What do people have to do with Lean?
Success in Lean transformation is contingent on engagement at all levels within the organisation. Real change requires winning the hearts and minds of the workforce. Getting this right at the outset demands serious consideration. Workplaces won’t improve themselves. Evidence confirms transformation is all about our people – and our people are our only appreciating asset.
The power of engaged people is amazing – what it can do for our organisations, processes, bottom lines and shareholders. Yet, after visiting businesses of varying sizes, in differing sectors across Ireland, very few people are jumping out of bed in thae morning inspired and excited to start another day at their workplace.
Instead, we often hear clients speak about the struggle, frustration, pain, recurring problems, inter-departmental rivalries and stress. This happens until their workday ends and they can go home, coming back to do it all over again tomorrow and many tomorrows, for the rest of their careers.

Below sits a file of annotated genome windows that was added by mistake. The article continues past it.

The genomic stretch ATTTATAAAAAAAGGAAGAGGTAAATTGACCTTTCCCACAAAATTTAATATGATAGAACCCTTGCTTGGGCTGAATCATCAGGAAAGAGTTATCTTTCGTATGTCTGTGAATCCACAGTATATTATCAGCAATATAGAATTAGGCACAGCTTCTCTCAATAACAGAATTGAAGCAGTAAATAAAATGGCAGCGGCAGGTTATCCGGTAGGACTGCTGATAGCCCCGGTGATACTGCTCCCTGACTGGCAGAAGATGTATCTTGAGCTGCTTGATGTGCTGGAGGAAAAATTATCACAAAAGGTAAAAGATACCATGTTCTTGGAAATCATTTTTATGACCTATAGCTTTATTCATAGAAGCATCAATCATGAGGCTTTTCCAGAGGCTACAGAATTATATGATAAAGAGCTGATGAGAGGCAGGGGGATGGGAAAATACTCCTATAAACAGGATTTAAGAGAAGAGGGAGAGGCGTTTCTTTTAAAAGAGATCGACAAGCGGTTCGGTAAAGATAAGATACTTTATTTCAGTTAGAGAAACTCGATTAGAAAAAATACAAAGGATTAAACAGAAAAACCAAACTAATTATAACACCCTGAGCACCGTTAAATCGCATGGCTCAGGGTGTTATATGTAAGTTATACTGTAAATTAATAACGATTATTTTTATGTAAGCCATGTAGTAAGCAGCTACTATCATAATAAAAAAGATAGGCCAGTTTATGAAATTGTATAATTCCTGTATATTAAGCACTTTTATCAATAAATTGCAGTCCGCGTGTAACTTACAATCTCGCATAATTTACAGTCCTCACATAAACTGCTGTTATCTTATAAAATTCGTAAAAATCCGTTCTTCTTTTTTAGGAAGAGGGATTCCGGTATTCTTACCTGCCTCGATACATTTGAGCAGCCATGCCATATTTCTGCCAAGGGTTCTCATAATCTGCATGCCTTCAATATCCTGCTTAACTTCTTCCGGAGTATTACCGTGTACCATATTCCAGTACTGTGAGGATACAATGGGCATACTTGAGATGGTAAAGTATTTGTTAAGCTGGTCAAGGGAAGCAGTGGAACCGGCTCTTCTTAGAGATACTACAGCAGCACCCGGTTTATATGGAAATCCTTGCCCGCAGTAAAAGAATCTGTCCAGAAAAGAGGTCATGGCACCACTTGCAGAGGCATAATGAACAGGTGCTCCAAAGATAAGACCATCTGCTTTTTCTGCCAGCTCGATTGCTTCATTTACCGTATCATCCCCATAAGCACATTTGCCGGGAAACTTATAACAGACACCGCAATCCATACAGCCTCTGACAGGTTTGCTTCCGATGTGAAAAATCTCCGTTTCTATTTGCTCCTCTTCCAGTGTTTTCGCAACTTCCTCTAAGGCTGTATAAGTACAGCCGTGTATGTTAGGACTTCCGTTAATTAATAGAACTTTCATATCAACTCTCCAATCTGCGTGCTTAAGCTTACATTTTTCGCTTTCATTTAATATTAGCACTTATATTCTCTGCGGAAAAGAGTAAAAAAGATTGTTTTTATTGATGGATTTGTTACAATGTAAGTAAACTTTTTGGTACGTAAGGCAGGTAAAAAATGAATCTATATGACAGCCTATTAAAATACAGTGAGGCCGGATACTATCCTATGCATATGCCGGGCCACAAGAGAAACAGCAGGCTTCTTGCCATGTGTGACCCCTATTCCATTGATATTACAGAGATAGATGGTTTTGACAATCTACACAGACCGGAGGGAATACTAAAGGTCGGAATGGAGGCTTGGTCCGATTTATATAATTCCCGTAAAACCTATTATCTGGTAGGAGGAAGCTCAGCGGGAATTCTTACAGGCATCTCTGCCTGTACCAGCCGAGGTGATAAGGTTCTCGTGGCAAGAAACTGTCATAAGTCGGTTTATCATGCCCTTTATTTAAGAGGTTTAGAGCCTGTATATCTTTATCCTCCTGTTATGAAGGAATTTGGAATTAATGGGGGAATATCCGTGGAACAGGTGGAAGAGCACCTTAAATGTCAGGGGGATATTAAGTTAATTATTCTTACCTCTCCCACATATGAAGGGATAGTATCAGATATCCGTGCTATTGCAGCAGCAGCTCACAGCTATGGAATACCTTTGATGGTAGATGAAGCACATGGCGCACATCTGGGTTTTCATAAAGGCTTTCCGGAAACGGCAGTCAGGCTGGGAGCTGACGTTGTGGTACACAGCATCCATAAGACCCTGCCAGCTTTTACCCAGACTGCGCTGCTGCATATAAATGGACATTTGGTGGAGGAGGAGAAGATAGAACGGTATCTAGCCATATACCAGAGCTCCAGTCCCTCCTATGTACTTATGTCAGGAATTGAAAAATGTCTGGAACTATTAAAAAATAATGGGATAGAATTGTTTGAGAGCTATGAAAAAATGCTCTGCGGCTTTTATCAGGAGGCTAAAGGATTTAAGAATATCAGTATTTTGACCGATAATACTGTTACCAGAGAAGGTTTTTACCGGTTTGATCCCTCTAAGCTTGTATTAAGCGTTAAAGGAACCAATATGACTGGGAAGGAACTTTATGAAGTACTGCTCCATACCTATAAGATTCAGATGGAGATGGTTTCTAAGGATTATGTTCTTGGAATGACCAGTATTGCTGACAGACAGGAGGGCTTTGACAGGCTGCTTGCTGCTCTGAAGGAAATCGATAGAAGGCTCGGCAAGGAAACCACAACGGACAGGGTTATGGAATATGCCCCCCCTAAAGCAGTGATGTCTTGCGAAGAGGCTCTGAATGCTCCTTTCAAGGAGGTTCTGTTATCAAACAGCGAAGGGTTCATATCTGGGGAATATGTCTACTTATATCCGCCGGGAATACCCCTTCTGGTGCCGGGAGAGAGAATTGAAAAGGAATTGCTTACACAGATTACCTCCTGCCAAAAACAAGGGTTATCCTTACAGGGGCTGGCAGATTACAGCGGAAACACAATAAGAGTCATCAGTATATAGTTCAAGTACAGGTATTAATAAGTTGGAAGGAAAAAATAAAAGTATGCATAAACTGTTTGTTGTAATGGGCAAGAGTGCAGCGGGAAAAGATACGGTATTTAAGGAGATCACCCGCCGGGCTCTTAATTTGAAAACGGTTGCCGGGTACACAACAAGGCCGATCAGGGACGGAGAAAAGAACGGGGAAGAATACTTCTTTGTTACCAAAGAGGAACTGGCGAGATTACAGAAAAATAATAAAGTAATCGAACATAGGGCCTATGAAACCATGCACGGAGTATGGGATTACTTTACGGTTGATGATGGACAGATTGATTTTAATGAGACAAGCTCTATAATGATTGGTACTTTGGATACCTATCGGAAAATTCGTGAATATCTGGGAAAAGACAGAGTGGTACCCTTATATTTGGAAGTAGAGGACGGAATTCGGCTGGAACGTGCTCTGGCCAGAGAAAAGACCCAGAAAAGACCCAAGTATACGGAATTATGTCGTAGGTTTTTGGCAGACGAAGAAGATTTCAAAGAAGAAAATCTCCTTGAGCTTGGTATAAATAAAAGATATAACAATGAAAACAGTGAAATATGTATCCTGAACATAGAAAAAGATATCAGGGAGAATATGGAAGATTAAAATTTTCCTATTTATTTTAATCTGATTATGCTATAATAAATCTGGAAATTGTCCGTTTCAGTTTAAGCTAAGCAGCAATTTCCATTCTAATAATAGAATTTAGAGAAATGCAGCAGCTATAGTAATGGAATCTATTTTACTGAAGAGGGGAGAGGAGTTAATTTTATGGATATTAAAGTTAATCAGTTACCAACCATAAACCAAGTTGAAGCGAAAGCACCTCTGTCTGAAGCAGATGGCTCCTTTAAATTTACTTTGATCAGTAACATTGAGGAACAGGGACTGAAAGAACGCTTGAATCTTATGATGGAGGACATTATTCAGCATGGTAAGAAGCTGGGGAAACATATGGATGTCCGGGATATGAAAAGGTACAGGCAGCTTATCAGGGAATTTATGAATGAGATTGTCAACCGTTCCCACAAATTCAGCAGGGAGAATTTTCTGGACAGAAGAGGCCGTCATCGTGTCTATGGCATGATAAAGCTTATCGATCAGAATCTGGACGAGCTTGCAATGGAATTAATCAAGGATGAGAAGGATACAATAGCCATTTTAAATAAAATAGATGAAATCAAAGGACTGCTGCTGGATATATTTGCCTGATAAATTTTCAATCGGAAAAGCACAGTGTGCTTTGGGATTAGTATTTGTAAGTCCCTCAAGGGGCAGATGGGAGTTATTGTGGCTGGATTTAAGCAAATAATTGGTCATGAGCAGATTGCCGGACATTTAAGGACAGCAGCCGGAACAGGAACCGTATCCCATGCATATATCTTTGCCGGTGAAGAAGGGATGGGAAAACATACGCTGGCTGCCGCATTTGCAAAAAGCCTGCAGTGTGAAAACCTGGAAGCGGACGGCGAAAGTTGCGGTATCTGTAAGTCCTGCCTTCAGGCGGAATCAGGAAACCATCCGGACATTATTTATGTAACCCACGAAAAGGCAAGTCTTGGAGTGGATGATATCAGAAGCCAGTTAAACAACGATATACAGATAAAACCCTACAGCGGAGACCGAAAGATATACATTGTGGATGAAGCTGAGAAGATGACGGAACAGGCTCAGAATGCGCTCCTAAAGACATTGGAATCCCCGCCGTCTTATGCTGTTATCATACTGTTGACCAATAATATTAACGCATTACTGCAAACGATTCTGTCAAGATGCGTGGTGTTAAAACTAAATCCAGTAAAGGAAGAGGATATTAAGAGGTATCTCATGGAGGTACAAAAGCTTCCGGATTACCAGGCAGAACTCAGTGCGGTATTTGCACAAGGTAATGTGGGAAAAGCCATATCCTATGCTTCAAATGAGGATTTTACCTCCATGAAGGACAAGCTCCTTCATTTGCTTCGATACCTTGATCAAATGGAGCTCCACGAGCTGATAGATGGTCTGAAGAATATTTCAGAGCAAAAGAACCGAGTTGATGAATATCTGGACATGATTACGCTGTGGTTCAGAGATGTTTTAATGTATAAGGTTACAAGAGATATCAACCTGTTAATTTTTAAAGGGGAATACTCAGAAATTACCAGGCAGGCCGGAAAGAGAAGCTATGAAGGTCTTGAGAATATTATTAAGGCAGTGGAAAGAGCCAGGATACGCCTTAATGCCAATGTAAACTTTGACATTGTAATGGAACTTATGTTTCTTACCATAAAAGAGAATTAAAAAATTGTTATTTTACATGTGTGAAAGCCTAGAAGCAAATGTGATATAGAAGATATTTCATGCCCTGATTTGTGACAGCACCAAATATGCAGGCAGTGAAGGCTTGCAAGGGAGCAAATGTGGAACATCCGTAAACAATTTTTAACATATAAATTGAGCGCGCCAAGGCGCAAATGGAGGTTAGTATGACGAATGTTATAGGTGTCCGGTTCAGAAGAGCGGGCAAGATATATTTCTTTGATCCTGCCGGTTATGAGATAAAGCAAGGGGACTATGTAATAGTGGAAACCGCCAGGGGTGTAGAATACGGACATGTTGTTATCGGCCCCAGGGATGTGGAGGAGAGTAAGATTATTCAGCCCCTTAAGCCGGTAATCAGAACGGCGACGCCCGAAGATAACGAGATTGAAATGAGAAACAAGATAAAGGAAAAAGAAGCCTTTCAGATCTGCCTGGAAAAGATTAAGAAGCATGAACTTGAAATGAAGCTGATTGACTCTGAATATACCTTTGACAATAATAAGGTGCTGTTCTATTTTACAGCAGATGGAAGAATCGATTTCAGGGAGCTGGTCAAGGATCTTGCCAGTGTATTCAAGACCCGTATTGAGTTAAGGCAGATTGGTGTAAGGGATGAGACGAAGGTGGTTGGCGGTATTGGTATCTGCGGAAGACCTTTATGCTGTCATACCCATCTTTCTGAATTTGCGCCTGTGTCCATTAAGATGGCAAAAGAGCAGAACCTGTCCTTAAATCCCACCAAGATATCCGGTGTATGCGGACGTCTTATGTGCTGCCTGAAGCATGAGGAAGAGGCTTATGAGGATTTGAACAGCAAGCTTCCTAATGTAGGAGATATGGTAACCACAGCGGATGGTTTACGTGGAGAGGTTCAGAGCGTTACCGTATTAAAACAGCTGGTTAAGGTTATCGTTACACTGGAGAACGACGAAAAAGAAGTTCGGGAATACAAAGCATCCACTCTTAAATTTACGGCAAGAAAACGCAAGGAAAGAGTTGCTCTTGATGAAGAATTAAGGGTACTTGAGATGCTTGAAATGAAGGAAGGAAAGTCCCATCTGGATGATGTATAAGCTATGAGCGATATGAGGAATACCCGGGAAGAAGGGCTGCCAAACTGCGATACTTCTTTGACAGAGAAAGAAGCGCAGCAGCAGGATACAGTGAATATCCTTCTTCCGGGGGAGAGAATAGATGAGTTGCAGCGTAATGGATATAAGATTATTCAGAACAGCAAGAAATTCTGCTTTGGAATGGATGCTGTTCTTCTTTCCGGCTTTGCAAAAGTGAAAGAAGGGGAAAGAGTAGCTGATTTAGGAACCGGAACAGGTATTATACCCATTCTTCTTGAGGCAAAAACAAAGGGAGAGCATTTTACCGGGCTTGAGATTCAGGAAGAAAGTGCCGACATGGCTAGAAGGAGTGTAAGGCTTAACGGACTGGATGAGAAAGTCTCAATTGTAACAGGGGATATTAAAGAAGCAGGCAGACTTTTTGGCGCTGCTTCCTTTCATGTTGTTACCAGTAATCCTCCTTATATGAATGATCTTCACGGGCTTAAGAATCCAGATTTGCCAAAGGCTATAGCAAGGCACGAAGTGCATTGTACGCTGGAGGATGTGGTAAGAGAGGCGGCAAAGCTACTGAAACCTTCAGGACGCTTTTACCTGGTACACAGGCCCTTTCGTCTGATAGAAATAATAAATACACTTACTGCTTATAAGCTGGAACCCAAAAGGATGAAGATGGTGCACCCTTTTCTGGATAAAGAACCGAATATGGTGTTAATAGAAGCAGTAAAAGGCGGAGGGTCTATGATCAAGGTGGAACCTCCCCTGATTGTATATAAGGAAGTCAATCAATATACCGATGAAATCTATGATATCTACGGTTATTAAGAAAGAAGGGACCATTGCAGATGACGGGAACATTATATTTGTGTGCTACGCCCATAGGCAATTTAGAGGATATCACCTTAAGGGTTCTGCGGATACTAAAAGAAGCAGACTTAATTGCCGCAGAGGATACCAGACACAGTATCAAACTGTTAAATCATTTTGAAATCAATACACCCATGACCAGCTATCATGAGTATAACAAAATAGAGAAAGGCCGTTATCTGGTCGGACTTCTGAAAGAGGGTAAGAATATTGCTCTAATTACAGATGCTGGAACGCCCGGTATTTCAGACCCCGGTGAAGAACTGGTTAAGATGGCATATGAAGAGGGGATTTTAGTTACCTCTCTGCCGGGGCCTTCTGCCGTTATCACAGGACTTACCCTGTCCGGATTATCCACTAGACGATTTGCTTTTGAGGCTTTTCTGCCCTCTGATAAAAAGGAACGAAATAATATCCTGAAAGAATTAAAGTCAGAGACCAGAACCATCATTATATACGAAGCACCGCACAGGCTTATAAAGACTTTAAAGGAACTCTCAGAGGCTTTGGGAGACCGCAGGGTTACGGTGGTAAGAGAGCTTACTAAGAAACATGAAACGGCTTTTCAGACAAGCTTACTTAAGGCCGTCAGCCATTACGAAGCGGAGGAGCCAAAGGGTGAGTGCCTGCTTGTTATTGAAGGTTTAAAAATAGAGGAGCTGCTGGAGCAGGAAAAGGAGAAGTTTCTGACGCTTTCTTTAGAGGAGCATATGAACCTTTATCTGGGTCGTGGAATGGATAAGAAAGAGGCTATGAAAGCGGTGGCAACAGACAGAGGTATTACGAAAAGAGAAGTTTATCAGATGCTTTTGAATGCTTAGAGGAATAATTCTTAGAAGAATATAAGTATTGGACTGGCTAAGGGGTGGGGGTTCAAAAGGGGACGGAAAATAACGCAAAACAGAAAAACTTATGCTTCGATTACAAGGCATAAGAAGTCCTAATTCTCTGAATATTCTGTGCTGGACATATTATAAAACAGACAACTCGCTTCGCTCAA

The opportunity this presents is enormous.
As we introduce Lean thinking and approaches, we must emphasise the positive messages of creating better workplaces, developing our people, their knowledge and skillsets, improving capability, eliminating frustration and stress.
We must move people away from the misconception of “Lean & Mean” and shout the message of empowering people to take control of and take pride in their work. We need to challenge and support the workforce to make work easier, eliminating recurring sources of frustration. We need to interest our people in embracing and becoming good at problem solving and experiencing the satisfaction and fulfillment that change and continuous improvement can bring.
To accomplish this we must give our people strong vivid descriptors of what the future can bring and the fulfilling part they can play in that journey. We can share the messages we hear from others who are making progress on their own journey. When you listen to organisations that are making this progress you’ll hear things are “calmer”, “less frustrating”, “easier”, “transformed”, “flowing”, “cleaner, brighter and organised”; “the work moves faster, not the people” and most importantly, “I’m really listened to and supported”.
As we use Lean methods to lead change, we need to be crystal clear in our heads about these positive messages and also set expectations about the journey ahead and the first steps on the road to continuous improvement.